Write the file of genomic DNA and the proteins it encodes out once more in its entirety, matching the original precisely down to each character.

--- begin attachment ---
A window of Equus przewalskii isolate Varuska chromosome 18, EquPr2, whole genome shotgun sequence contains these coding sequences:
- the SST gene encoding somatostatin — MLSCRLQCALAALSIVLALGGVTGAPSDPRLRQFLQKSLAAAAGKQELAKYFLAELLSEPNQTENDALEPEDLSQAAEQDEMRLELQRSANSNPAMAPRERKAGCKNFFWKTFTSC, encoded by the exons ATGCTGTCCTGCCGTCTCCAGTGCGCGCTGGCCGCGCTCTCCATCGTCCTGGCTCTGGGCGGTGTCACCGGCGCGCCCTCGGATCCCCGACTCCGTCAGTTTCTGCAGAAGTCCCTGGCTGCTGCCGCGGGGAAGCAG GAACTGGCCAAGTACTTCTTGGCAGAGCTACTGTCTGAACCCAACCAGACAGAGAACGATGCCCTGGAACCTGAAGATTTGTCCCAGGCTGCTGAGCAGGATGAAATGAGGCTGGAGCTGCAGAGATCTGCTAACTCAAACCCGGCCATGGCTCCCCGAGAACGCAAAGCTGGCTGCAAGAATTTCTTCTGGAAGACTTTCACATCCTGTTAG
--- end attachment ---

A window of Equus przewalskii isolate Varuska chromosome 18, EquPr2, whole genome shotgun sequence contains these coding sequences:
- the SST gene encoding somatostatin — MLSCRLQCALAALSIVLALGGVTGAPSDPRLRQFLQKSLAAAAGKQELAKYFLAELLSEPNQTENDALEPEDLSQAAEQDEMRLELQRSANSNPAMAPRERKAGCKNFFWKTFTSC, encoded by the exons ATGCTGTCCTGCCGTCTCCAGTGCGCGCTGGCCGCGCTCTCCATCGTCCTGGCTCTGGGCGGTGTCACCGGCGCGCCCTCGGATCCCCGACTCCGTCAGTTTCTGCAGAAGTCCCTGGCTGCTGCCGCGGGGAAGCAG GAACTGGCCAAGTACTTCTTGGCAGAGCTACTGTCTGAACCCAACCAGACAGAGAACGATGCCCTGGAACCTGAAGATTTGTCCCAGGCTGCTGAGCAGGATGAAATGAGGCTGGAGCTGCAGAGATCTGCTAACTCAAACCCGGCCATGGCTCCCCGAGAACGCAAAGCTGGCTGCAAGAATTTCTTCTGGAAGACTTTCACATCCTGTTAG